Einer zu viel, 2001

Die Streife entdeckt die selbstgebaute Hütte eines Landstreichers im Wald nahe der Autobahn (The Police discovers the self-built hut of a tramp in the forest near the motorway) (1998 – 1999)

The two series relate to each other in a number of ways. The first was based on a documentary that I had seen and photographed on TV at the same time: a documentary about the highway police. Nothing very exiting happened until they stopped next to a little foot path leading from the side of the road to the brush of a small forest caught in a triangle formed by three highways. The policemen followed this path and discovered some tiny vegetable patches and eventually a hut. An elderly man appeared; he was living in this shack like a hermit, all alone and far from the cities.

I later found out that the documentary filmmaker Gordan Godec had directed the film and phoned him. I was told that the police had had to take the tramp to the city; they found him a place in a house, where he seemed to be quite happy. In Germany, it is illegal to live on public property and use it to grow your own vegetables.

The policeman is actually taken from a film; I wanted someone quite young, curious. He might wonder why the elderly man would have choose a solitary life far from society. But the policeman’s role is to apply society’s rules. The tramp appears to want to be left alone, but he’s forced back into the company of others.


Die Gefangenen / Prisoners (2000)

The images for Prisoners were taken from a documentary film by Wolfgang Mertin (Die Hölle von Moskau) about the infamous Moscow prison Butyrka and the women’s prison at the Shtshjolkowskaja, that again I had seen and photographed from the television. The prisoners in these prisons had to share a bed with four others. They had no daylight, very bad food, hardly any medicine (with a lot of new cases of Tuberculosis), and near to no hope because most of them were expecting a life sentance. A new kind of social hierarchy was established inside the cells, with kings and pitiful underdogs. This society was even respected by the guards who warned the visitors, the first foreign camera team that was allowed into the cells (Mr. Mertin had been a correspondent in Moscow for the GDR television, speaks Russian and still has a lot of friends over there).

When I did the portraits of some of the prisoners that were interviewed, I found myself in the long and dubious history of depicting criminals. I was in the strange situation that I had taken the photos, but hardly remembered the interviews; to me they were faces a lot of things could be read into. When I finally saw the film again, I realized that I had misread these fixed images. I had interpreted them; once the people were in motion again, speaking, the softer ones appeared hard and the harsh-looking woman was actually a lost child.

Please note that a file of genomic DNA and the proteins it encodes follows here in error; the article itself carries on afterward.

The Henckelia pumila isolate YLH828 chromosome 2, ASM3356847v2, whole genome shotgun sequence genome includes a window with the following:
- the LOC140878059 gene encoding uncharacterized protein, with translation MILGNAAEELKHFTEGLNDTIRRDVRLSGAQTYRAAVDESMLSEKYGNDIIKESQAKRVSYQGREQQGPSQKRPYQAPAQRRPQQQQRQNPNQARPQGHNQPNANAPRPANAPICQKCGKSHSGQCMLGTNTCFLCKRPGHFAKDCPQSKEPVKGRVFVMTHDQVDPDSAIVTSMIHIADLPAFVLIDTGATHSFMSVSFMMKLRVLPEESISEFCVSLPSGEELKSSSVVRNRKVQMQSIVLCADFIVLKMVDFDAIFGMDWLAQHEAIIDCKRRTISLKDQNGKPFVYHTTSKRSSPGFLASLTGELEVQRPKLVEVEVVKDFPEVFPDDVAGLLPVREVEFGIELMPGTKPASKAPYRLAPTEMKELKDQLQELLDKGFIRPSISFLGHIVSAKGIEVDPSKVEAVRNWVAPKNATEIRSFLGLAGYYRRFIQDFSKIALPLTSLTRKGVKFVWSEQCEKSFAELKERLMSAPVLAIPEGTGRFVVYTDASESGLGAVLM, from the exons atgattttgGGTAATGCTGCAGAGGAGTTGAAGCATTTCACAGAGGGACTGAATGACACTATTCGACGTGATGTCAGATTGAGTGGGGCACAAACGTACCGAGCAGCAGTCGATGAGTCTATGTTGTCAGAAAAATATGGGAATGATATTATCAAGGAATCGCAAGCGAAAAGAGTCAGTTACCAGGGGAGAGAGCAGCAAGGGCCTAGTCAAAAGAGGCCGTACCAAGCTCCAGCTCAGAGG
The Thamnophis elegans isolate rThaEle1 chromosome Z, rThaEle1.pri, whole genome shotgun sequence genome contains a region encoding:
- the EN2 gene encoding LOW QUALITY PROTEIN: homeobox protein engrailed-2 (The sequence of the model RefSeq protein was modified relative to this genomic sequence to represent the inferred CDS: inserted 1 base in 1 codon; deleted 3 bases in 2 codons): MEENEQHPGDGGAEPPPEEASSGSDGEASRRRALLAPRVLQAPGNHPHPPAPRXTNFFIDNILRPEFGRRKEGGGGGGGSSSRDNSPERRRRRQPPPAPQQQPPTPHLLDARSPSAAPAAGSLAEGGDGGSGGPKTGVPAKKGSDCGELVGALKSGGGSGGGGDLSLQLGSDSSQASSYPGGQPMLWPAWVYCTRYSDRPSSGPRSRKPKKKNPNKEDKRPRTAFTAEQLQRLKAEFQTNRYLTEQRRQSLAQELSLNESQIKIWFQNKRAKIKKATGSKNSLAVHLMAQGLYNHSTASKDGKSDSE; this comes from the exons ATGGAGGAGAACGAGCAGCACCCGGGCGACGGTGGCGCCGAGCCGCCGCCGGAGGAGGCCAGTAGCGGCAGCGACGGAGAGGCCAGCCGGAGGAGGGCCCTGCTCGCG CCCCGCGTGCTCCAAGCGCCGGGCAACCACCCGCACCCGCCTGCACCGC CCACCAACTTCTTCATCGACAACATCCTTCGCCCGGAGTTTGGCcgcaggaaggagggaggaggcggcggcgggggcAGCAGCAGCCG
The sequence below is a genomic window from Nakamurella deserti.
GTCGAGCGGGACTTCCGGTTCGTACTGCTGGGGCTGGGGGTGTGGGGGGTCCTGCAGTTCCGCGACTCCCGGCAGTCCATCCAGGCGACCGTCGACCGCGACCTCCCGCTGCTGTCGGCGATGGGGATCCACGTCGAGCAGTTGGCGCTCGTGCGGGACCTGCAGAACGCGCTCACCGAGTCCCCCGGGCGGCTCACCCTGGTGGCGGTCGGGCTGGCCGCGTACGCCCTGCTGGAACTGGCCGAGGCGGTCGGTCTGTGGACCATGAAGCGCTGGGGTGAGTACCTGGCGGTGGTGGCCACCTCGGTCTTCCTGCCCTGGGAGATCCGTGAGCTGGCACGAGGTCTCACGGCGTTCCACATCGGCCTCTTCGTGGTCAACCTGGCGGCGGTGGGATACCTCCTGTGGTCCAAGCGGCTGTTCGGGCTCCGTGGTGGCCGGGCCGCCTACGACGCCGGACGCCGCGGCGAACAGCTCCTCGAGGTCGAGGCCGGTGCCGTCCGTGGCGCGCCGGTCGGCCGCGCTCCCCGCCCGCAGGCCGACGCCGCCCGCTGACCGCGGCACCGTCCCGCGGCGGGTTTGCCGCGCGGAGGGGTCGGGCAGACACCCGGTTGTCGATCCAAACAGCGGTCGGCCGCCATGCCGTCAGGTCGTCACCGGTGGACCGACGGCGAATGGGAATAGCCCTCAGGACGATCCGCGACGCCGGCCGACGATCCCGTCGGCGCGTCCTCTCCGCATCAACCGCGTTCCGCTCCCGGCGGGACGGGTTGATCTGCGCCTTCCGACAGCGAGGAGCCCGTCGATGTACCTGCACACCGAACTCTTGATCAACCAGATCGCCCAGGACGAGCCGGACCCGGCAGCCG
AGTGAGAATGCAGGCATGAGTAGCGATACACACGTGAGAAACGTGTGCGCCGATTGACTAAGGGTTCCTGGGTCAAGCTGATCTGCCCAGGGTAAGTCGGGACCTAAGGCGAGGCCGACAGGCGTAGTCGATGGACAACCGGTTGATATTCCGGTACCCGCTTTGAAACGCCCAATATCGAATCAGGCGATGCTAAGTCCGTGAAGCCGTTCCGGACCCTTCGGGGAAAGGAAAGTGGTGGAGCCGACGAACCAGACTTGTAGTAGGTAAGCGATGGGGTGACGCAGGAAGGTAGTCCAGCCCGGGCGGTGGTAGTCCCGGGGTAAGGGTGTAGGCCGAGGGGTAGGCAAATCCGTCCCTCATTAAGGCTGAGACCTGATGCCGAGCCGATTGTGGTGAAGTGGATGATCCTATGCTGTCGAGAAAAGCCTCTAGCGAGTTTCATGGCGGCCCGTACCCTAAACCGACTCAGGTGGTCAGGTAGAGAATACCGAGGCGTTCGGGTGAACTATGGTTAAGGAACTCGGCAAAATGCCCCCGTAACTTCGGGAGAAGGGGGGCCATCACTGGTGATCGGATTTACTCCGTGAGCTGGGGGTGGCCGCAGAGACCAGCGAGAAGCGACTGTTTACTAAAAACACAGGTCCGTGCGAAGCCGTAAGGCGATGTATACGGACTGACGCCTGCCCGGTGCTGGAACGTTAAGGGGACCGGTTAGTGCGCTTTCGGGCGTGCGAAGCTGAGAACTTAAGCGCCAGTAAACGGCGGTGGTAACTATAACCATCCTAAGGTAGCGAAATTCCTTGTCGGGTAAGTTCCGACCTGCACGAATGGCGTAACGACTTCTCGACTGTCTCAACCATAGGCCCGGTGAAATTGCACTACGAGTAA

These paintings are about the way we judge each other based on very little knowledge, and how these judgments can crush lives. I had been in St. Petersburg before[1], where we visited a friend who had just come out of several months in prison for the possession of one ecstasy pill. He was gay, which meant that inside prison he was praying every day that his cellmates wouldn’t find out about it. When he returned, he had developed a taste for esoteric religions and his feet didn’t fit into his shoes anymore; they were swollen so much from lack of movement. Prison in Russia means that society punishes you by sending you into a micro-society of criminals that judge you much harder than the judge himself – and you have to live in one tiny room with them for years.

The two series of paintings were shown together in Ulmer Kunstverein in 2000. A local workshop of handicapped people built two small huts out of raw wood into the historic setting of the Ulmer Kunstverein with it’s century old beams; one was painted a dark red, the color of clotted blood; the other a very dark green. Both huts were windowless and had small doors that faced each other. Standing in one of the huts, you were able to see some parts of the paintings hanging in the other; some cut-off faces with large eyes that staring back at you.

[1] The painting Der Schlafende shows my boyfriend, sleeping on the couch in our friends apartment in St. Petersburg. It was winter and very cold. The kitchen was full of tiny cockroaches that came in through the pipes, and I had a severe bronchitis.



View of the installation in Kunstverein Ulm, 2000
Thank you:
Wolfgang Mertin, Gordan Godec, the prisoners, the tramp, Friederike Kitschen.


Ingo Niermann: One too many / The Prisoners, 2001
Ingo Niermann: One too many / The Tramp and the Police, 2001
Ingo Niermann: Einer zu viel / Die Gefangenen, 2001
Ingo Niermann: Einer zu viel / Der Landstreicher und die Streife, 2001
deutschemalereizweitausenunddrei, Frankfurter Kunstverein, Frankfurt a. M. / 2003
Abbild, Landesmuseum Joanneum, Graz, Austria, 2001
Einer zu viel, Kunstverein Ulm, Ulm, 2000
Bleibe, Akademie der Künste, Berlin, 1999
Nicolaus Schafhausen (Ed.), deutschemalereizweitausendunddrei, Frankfurter Kunstverein, Frankfurt und Lukas & Sternberg, New York 2003
Peter Pakesch (Ed.), Abbild, Landesmuseum Johanneum, Springer-Verlag Wien / NewYork, 2001
Antje Majewski and Ingo Niermann, Einer zu viel, Kunstverein Ulm, Ulm 2000
Z2000, Positionen junger Kunst und Kultur, Akademie der Künste, Berlin 2000